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Red Cross


organization and volunteers
in principle and in practice

Five Genevan philanthropists founded the Red Cross in 1863 in order to prevent needless suffering during war. The Red Cross promoted international agreements regulating warfare and encouraged the creation of national committees that would prepare volunteer nurses to treat wounded and sick soldiers during war. Despite its successes, the Red Cross's close relationship with national governments sometimes compromised its humanitarian goals. The organization's treatment of noncombatants and position on pacifism also remained ambiguous.


Genevan businessman Jean-Henri Dunant (1828–1910) provided the inspiration for the Red Cross after witnessing French and Italian allies fight the Austrians in the battle of Solferino on 24 June 1859. He was appalled that thousands of wounded soldiers were left to suffer on the battlefield without treatment. In 1862 he published an account of his observations and a call for action in Un Souvenir de Solférino (Memory of Solferino). The following year, four Protestant Genevan philanthropists joined Dunant to form the International Committee for Assistance to Sick and Wounded Soldiers (known as the International Committee of the Red Cross, or ICRC, by 1884). Lawyer Gustave Moynier (1826–1910) in particular worked hard to make Dunant's inspiration a reality.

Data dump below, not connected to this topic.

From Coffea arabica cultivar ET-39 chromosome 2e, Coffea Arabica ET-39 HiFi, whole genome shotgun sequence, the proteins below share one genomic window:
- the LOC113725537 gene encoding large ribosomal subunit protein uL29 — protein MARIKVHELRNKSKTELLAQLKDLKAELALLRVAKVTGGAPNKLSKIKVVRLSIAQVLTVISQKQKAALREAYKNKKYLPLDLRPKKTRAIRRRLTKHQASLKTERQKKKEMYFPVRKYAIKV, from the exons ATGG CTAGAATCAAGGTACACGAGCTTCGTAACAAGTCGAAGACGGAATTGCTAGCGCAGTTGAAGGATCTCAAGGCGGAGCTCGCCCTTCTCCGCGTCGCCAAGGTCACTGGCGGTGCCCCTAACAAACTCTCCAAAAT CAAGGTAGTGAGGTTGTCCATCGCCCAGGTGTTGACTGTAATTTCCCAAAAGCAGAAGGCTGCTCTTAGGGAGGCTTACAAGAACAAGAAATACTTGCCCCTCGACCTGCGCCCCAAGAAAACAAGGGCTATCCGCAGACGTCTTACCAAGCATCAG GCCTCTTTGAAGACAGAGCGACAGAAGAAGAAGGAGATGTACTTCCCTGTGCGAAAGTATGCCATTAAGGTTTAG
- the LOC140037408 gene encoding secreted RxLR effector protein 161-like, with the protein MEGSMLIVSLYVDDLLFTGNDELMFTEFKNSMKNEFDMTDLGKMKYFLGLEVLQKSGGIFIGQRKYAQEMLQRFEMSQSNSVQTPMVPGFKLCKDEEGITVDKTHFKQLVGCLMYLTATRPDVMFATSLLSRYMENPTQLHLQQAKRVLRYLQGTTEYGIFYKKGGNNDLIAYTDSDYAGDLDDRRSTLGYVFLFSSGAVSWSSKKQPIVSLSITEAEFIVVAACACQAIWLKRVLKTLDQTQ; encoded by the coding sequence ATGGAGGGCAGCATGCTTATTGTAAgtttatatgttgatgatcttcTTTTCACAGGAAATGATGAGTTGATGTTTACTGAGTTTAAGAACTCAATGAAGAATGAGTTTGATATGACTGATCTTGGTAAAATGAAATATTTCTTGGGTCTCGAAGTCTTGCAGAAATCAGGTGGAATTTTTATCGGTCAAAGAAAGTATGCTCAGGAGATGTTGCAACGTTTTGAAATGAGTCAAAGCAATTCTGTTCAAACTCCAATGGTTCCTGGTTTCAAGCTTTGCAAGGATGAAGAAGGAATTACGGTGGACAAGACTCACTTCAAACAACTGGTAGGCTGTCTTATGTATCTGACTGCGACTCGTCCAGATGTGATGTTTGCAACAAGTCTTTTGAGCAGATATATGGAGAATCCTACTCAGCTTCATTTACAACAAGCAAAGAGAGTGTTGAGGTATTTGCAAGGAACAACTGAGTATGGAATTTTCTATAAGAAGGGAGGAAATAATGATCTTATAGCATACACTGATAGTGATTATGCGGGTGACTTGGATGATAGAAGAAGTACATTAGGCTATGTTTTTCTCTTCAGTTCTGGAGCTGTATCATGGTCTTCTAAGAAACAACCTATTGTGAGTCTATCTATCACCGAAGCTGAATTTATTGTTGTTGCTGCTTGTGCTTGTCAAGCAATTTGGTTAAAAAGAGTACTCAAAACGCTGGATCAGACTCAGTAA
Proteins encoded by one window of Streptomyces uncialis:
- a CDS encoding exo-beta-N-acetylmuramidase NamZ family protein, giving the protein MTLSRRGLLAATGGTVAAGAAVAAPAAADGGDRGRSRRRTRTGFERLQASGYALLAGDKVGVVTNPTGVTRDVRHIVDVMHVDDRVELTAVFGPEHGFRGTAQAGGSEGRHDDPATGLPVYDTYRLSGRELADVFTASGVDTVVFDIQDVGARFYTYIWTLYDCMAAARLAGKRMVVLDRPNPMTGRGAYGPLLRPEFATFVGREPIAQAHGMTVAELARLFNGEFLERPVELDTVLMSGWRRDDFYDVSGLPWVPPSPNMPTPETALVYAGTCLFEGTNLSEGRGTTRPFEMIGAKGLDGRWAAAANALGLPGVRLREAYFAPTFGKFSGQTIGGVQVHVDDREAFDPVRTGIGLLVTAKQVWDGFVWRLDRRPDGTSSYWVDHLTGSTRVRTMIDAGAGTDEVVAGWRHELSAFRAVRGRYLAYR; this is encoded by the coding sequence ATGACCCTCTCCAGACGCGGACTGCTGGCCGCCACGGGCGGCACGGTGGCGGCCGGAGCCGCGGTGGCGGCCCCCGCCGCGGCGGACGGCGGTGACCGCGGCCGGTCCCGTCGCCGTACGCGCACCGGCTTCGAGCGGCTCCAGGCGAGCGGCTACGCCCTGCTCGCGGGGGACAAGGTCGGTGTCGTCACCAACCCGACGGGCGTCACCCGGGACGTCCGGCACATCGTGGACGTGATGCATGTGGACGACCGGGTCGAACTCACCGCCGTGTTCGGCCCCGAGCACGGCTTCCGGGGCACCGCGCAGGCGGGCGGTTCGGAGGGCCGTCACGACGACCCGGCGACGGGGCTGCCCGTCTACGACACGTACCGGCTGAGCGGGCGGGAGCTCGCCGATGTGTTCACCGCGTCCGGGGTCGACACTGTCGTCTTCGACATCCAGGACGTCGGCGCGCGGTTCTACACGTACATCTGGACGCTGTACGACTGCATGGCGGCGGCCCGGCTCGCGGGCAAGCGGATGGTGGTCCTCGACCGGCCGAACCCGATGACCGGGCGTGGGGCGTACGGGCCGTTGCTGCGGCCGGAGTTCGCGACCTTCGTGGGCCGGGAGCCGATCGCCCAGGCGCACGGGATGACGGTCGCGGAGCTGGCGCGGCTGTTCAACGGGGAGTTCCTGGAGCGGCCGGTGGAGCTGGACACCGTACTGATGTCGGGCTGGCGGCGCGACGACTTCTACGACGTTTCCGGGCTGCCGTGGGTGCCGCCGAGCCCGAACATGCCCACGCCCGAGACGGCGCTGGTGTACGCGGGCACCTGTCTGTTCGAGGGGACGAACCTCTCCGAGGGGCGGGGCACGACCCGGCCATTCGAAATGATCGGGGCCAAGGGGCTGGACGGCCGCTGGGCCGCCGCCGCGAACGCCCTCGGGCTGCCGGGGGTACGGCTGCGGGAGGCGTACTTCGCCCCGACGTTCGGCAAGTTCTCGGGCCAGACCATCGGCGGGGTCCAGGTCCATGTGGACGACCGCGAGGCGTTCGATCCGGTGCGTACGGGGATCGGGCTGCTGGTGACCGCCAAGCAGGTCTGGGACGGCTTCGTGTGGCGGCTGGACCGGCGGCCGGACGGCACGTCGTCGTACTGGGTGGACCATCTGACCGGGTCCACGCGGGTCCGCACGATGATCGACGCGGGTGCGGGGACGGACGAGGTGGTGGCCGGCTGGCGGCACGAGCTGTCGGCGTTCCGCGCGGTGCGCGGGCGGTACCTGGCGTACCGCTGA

On 22 August 1864 the ICRC achieved its first international victory when twelve nations signed the first Geneva Convention. This convention protected the neutrality of wounded or sick soldiers, those who tended them, and any place where they were sheltered. The convention, however, did not mention volunteer associations, as many states viewed these associations as potential threats to their authority. The convention adopted the symbol of a red cross on a white field as a means of identification. Later, the Ottoman Society (founded 1868) adopted the symbol of the Red Crescent, to distance itself from the Christian symbolism of the cross.

organization and volunteers